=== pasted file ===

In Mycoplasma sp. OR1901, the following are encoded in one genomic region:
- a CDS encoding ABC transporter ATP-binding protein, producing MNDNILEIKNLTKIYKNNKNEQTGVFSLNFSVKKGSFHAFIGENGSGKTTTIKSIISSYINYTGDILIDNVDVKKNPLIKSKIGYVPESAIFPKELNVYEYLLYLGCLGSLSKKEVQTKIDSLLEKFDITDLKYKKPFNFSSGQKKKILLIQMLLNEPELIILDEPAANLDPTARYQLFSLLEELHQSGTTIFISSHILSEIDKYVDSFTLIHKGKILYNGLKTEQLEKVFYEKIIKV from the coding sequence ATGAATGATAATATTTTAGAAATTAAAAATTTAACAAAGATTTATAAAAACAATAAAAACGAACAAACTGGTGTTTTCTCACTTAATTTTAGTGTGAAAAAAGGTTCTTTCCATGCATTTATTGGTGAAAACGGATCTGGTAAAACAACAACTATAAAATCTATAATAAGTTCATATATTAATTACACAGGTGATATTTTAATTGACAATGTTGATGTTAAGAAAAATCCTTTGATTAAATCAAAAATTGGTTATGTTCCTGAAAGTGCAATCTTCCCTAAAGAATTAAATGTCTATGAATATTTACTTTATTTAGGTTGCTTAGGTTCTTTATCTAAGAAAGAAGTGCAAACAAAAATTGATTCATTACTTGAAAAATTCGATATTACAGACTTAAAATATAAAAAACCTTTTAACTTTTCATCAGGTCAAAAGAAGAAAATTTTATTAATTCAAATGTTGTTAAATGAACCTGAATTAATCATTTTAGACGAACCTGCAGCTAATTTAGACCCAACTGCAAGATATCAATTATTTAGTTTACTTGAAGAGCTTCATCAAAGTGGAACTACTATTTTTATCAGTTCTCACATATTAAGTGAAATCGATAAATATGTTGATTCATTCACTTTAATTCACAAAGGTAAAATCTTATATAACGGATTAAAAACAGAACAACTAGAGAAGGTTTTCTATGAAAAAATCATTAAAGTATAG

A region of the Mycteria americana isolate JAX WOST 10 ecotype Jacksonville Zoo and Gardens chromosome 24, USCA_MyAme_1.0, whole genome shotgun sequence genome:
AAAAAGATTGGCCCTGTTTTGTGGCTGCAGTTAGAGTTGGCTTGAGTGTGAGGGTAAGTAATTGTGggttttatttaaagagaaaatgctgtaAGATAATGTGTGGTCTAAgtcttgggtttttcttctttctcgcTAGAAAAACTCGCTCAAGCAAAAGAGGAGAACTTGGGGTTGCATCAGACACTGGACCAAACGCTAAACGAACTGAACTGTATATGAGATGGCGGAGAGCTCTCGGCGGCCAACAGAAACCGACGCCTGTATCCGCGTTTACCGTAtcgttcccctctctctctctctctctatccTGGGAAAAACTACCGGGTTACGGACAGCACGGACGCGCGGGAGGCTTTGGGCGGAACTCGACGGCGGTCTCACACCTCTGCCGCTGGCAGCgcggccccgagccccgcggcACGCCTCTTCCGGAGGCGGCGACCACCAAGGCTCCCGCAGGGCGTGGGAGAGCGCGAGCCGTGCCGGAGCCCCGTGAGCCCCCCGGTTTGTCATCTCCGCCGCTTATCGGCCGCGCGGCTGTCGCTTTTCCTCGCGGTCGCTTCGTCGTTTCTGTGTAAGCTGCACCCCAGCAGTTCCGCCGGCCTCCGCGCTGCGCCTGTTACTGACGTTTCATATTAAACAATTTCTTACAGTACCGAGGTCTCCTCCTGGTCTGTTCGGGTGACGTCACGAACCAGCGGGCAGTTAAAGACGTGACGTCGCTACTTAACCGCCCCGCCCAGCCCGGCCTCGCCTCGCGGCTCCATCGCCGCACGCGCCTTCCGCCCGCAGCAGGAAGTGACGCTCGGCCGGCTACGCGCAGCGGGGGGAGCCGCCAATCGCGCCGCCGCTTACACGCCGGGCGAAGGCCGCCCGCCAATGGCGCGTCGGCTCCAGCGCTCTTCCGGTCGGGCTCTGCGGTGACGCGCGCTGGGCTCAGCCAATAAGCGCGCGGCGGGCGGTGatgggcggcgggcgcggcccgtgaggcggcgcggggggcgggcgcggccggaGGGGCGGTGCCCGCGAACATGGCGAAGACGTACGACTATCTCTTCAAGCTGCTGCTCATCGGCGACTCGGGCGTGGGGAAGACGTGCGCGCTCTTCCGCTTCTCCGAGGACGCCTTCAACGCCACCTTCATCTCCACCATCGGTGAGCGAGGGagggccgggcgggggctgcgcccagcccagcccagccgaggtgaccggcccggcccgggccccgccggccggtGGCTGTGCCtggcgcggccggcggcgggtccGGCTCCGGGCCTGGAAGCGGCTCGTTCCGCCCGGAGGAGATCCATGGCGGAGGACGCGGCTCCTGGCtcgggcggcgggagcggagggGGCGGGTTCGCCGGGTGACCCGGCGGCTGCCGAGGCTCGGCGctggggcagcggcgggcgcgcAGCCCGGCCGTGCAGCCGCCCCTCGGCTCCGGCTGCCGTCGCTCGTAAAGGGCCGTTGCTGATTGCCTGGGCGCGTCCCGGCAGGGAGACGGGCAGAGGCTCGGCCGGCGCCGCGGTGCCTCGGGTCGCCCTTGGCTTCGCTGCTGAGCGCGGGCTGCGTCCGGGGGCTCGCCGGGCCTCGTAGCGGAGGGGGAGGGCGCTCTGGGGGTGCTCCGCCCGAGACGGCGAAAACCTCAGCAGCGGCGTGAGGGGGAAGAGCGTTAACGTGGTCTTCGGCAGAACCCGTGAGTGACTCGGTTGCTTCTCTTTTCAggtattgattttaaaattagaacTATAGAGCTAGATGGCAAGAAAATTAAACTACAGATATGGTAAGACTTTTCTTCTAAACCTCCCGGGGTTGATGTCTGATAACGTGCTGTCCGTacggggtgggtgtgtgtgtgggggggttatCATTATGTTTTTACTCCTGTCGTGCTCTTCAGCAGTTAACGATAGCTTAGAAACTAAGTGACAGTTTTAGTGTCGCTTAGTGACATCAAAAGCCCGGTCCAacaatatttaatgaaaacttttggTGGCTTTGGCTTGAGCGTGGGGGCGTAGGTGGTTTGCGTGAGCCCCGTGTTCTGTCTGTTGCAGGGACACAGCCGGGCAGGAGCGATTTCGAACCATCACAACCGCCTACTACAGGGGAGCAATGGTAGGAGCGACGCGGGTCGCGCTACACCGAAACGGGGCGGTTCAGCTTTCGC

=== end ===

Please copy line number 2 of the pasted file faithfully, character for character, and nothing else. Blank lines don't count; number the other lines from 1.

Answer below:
- a CDS encoding ABC transporter ATP-binding protein, producing MNDNILEIKNLTKIYKNNKNEQTGVFSLNFSVKKGSFHAFIGENGSGKTTTIKSIISSYINYTGDILIDNVDVKKNPLIKSKIGYVPESAIFPKELNVYEYLLYLGCLGSLSKKEVQTKIDSLLEKFDITDLKYKKPFNFSSGQKKKILLIQMLLNEPELIILDEPAANLDPTARYQLFSLLEELHQSGTTIFISSHILSEIDKYVDSFTLIHKGKILYNGLKTEQLEKVFYEKIIKV from the coding sequence ATGAATGATAATATTTTAGAAATTAAAAATTTAACAAAGATTTATAAAAACAATAAAAACGAACAAACTGGTGTTTTCTCACTTAATTTTAGTGTGAAAAAAGGTTCTTTCCATGCATTTATTGGTGAAAACGGATCTGGTAAAACAACAACTATAAAATCTATAATAAGTTCATATATTAATTACACAGGTGATATTTTAATTGACAATGTTGATGTTAAGAAAAATCCTTTGATTAAATCAAAAATTGGTTATGTTCCTGAAAGTGCAATCTTCCCTAAAGAATTAAATGTCTATGAATATTTACTTTATTTAGGTTGCTTAGGTTCTTTATCTAAGAAAGAAGTGCAAACAAAAATTGATTCATTACTTGAAAAATTCGATATTACAGACTTAAAATATAAAAAACCTTTTAACTTTTCATCAGGTCAAAAGAAGAAAATTTTATTAATTCAAATGTTGTTAAATGAACCTGAATTAATCATTTTAGACGAACCTGCAGCTAATTTAGACCCAACTGCAAGATATCAATTATTTAGTTTACTTGAAGAGCTTCATCAAAGTGGAACTACTATTTTTATCAGTTCTCACATATTAAGTGAAATCGATAAATATGTTGATTCATTCACTTTAATTCACAAAGGTAAAATCTTATATAACGGATTAAAAACAGAACAACTAGAGAAGGTTTTCTATGAAAAAATCATTAAAGTATAG